Response of photosynthetic characteristics and non-structural carbohydrate accumulation of Betula ermanii seedlings to drought stress.


Ma Y(1)(2), Su BL(1), Han YG(2), Wu XH(1)(2), Zhou WM(2), Wang QW(2), Zhou L(2), Yu DP(2).
Author information:
(1)College of Life Science and Bioengineering, Shenyang University, Shenyang 110044, China.
(2)Key Laboratory of Forest Ecology and Management, Institute of Applied Ecology, Chinese Academy of Sciences, Shen-yang 110016, China.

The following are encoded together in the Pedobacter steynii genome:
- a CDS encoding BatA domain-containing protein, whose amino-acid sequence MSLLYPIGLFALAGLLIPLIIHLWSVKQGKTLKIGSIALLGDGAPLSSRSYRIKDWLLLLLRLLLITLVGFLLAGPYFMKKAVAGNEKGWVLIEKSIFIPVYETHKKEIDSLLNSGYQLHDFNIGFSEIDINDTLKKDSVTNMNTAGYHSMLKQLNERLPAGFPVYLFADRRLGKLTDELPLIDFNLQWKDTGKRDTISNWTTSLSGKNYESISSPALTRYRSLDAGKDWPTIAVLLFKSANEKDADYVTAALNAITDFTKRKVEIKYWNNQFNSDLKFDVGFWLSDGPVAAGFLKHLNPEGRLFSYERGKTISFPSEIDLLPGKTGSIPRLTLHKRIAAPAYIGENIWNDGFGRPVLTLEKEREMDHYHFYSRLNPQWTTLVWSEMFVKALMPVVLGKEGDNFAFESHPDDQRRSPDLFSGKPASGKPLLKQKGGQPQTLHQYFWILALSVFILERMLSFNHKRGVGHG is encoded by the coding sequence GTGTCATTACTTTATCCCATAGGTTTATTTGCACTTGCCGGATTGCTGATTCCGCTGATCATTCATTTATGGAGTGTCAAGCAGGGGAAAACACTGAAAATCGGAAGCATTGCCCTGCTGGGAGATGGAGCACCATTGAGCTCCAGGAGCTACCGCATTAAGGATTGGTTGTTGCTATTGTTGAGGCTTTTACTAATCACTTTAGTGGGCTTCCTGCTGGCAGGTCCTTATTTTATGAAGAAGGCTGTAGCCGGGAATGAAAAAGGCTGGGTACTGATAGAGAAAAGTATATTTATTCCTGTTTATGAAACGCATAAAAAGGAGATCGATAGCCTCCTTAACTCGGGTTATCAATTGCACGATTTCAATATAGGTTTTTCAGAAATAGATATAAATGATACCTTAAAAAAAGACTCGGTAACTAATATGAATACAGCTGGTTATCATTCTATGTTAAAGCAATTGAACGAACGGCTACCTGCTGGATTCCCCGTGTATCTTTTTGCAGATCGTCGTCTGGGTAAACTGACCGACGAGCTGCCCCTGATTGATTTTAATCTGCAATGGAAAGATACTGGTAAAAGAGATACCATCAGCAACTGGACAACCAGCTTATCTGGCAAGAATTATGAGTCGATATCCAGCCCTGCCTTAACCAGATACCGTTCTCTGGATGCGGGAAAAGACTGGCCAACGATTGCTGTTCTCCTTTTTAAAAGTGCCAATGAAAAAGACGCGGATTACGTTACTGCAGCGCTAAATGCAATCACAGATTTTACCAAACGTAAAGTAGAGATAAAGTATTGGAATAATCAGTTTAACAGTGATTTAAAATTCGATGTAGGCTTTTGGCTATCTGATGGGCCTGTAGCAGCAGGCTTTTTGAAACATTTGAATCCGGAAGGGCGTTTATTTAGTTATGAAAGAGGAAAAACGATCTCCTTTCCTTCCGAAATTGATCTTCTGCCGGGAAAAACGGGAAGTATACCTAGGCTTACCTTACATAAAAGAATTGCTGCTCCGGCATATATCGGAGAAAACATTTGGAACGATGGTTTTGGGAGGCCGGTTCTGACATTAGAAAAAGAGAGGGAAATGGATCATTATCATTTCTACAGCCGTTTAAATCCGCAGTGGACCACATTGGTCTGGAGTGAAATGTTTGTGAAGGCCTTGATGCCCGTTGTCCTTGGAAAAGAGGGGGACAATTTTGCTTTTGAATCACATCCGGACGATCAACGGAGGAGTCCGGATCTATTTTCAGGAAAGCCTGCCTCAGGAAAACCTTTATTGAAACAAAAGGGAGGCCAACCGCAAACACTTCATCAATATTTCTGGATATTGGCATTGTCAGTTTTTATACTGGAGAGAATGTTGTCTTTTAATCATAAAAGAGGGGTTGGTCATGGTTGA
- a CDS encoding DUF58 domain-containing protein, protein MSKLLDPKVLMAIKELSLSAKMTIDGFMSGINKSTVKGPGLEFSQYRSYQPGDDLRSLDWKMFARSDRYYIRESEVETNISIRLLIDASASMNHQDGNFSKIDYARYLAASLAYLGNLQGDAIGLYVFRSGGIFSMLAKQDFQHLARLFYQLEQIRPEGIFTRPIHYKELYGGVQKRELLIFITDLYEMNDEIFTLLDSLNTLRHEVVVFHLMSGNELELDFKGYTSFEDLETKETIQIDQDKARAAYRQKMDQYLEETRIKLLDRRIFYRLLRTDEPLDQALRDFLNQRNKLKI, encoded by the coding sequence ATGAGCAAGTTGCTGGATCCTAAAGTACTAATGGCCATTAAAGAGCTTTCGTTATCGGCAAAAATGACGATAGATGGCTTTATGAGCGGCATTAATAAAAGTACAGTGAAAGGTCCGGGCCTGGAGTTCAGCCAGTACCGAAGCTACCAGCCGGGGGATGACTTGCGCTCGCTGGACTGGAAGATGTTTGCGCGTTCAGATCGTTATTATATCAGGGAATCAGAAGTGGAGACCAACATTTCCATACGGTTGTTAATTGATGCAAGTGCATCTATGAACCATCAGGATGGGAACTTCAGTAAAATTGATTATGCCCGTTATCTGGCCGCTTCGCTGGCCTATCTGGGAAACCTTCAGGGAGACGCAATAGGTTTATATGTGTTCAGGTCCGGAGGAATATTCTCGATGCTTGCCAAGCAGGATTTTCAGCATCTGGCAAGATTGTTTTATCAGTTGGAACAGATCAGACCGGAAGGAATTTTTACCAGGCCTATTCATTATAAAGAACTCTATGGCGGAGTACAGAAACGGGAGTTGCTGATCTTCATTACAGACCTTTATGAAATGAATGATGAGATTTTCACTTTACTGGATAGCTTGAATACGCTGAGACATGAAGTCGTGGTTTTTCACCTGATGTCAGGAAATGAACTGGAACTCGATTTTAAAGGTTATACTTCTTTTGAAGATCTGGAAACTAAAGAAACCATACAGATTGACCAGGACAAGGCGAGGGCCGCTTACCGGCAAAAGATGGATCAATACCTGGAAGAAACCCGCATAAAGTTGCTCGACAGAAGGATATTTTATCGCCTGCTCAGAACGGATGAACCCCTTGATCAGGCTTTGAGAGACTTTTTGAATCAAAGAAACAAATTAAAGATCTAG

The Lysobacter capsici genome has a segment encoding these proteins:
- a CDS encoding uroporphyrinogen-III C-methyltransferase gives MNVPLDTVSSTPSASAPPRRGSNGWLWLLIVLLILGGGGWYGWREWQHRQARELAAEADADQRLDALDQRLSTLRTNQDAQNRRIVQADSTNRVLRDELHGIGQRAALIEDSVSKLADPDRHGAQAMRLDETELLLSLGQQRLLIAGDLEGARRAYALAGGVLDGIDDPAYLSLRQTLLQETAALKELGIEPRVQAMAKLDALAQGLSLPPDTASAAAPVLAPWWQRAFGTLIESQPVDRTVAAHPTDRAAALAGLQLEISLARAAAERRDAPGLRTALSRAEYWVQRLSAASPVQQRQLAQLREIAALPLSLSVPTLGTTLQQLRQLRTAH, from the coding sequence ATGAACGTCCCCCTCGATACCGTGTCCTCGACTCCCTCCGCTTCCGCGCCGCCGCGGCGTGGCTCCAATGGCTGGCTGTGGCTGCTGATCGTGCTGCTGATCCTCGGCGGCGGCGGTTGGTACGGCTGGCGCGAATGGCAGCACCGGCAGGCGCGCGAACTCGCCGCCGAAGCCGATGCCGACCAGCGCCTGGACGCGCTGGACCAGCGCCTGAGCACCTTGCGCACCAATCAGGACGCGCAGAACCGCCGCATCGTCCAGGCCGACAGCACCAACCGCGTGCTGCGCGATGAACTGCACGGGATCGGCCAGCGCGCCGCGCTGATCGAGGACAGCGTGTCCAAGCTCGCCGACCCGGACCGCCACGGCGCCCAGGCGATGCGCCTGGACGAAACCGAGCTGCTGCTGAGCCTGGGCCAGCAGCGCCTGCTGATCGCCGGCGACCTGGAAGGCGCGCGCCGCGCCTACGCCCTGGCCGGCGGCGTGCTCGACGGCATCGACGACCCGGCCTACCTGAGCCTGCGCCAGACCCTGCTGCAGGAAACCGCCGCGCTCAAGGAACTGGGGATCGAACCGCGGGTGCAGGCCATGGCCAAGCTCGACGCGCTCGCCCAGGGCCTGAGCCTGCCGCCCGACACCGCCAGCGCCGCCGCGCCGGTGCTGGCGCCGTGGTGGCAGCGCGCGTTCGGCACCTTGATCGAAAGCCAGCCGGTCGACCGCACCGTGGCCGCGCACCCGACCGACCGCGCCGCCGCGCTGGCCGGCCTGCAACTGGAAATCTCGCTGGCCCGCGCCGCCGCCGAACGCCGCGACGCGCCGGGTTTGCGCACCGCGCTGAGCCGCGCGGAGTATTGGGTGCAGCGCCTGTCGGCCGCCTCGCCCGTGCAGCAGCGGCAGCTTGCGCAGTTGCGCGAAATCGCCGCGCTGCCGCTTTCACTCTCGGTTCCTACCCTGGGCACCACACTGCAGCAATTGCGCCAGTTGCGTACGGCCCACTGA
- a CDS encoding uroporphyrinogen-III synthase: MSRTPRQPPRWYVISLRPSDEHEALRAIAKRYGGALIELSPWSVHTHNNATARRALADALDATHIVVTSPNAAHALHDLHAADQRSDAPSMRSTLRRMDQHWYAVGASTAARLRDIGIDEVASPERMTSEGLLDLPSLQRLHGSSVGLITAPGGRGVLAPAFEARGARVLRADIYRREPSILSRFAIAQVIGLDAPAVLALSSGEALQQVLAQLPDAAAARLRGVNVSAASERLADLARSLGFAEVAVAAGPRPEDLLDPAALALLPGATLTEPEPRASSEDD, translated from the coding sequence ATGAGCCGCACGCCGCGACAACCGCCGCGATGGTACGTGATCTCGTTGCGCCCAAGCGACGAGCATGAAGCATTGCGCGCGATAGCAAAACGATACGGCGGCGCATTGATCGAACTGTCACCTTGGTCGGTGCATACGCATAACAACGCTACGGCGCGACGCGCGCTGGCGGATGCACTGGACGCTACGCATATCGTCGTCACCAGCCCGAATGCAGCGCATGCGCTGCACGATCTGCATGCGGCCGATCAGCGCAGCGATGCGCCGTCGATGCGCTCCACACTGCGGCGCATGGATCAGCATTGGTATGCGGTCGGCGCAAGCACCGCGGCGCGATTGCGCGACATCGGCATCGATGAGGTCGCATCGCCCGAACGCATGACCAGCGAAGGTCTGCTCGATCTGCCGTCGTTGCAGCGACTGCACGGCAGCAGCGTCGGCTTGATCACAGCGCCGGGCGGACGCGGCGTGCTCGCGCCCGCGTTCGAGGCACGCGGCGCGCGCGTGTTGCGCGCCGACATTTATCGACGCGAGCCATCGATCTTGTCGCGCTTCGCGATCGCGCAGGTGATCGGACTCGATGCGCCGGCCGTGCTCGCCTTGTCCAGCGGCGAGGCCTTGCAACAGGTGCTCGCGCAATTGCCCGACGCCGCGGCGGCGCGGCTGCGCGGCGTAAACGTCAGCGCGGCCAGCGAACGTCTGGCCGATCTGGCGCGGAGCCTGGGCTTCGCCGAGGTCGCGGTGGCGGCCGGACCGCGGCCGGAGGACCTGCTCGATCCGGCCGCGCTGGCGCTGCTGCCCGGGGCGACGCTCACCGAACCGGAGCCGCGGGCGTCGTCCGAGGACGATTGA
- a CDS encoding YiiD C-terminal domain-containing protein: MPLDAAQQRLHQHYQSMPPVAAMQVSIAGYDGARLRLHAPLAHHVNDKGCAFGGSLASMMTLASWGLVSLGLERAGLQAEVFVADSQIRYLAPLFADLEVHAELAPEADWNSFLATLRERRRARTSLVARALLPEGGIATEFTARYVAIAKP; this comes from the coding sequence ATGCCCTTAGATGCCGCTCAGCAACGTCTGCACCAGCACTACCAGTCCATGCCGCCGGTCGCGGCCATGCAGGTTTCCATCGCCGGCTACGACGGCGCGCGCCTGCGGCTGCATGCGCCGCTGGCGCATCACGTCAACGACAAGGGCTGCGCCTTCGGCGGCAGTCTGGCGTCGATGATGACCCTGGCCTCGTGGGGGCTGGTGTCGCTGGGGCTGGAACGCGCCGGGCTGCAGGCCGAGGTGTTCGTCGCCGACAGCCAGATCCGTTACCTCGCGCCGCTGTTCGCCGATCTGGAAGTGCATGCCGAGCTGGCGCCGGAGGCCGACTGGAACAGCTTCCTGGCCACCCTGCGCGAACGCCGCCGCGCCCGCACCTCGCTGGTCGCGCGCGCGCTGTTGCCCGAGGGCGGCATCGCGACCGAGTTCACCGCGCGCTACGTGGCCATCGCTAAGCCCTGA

We explored the effects of drought stress on photosynthetic characteristics and non-structural carbohydrate (NSC) accumulation of the timberline tree species Betula ermanii in Changbai Mountain with a drought control experiment. The results showed that drought significantly reduced the net photosynthetic rate and stomatal conductance, but increased water use efficiency (WUE) of B. ermanii seedlings. Drought dramatically improved the contents of soluble sugar and total NSC in leaves, barks, stems, and roots of B. ermanii seedlings, but significantly reduced their starch content. The stomatal conductance, photosynthetic rate and WUE decreased rapidly as the drought continued, whereas the contents of soluble sugar, starch and NSC increased and then declined. At the end of the experiment, 90% of the leaves turned yellow, and the ratios of soluble sugar to starch in the stems, barks and roots under the drought treatment were significantly higher than those in the control. These results demonstrated that B. ermanii might be a drought-avoidance species that could reduce water loss by rapidly reducing stomatal conductance and improving WUE under drought stress. B. ermanii might have evolved priority storage strategy to cope with water deficit through improving the content of soluble sugar in organs and increasing the transformation rate between starch and sugar. With the extension of drought stress, seedlings tended to die, since water stress might exceed the threshold of the plant self-regulation capacity. However, the content of NSC in organs did not decrease, suggesting that the death of B. ermanii under drought stress might not be caused by carbon starvation.